Maggie Whitnall, Client Services Manager at AusRegistry, recently penned a blog discussing issues of web accessibility for people with disabilities.
Speaking in recognition of International Day of People with Disability (IDPwD) on 3rd December, Whitnall interviewed Gunela Astbrink from the Internet Society of Australia on the topic of how Australia’s domain name and website hosting industries can provide equal web access to all citizens.
The blog pointed out UN statistics that more than one billion people globally live with some form of disability, while, according to the Australian Bureau of Statistics, over 18% of Australians reported having a disability.
Whitnall rued the lack of accessibility provided by the online industry, compounding the hardships faced by such a significant number of people with disabilities, who already face enormous societal barriers preventing them from enjoying participation as equal members of society.
Whitnall noted some advancements made in the issue- the Australian Human Rights Commission reminds companies of their obligation to promote equality and eradicate discrimination, and the Australian Government has mandated the Web Content Accessibility Guidelines 2.0 for all government websites.
However, the consensus still is that not enough measures are being taken to address the matter, and many people with a disability remain disadvantaged by poor web accessibility.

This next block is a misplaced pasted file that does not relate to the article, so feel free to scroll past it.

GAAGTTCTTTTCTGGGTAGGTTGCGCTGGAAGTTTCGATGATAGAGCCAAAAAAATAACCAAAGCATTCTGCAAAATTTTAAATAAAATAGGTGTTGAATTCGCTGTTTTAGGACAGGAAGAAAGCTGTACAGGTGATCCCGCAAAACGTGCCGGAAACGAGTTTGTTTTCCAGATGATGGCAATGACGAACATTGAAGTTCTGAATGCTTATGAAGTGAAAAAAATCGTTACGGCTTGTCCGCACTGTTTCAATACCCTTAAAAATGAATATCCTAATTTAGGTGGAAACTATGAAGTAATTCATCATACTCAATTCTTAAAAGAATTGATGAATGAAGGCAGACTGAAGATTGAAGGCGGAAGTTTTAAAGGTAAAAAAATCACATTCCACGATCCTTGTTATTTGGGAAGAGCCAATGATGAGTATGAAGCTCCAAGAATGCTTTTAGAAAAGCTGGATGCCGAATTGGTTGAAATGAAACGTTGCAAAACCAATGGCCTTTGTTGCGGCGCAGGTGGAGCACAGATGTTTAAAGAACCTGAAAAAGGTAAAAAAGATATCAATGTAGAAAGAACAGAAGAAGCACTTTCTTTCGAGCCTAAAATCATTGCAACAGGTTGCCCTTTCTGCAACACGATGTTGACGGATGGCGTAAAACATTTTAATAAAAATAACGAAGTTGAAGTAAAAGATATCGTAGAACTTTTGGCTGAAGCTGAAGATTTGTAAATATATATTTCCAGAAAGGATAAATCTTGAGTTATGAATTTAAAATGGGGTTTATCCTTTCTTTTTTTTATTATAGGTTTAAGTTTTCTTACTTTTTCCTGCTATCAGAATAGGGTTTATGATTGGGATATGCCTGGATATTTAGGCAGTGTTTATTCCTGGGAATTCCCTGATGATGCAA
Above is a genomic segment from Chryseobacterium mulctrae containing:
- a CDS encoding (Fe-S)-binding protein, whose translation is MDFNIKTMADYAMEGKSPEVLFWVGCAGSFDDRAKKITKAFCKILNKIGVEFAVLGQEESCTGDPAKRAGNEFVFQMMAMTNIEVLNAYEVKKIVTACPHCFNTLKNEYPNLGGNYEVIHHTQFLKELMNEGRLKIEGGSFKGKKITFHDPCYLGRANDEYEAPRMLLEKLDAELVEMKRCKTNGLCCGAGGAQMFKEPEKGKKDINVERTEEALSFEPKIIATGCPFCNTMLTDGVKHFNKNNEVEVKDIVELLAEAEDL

Along with being a basic human right, Whitnall also alluded to the business sense of supplying information technologies to people with a disability, with a British study which showing UK companies lose £80 billion in lost revenue due to their lack of full accessibility for all users.
In the interview, Ms Astbrink provided a host of tips for websites to be more accessible, including: captioning videos for people with hearing impairments or with English as a second language;
using the alt attribute to meaningfully describe images and add context to content for blind people using screen reading software; using form labels to help a blind user understand the context of the form; using suitable colours for greater visibility; and allowing keyboard control.
“The really annoying part with many of these suggestions though, is that they should not be part of an attempt to make sites accessible, they should be an ingrained technique for creating good web sites”, he said.
Whitnall concluded, “access to information and communication technologies creates opportunities to everyone in society, but perhaps no-more so than for people with a disability.”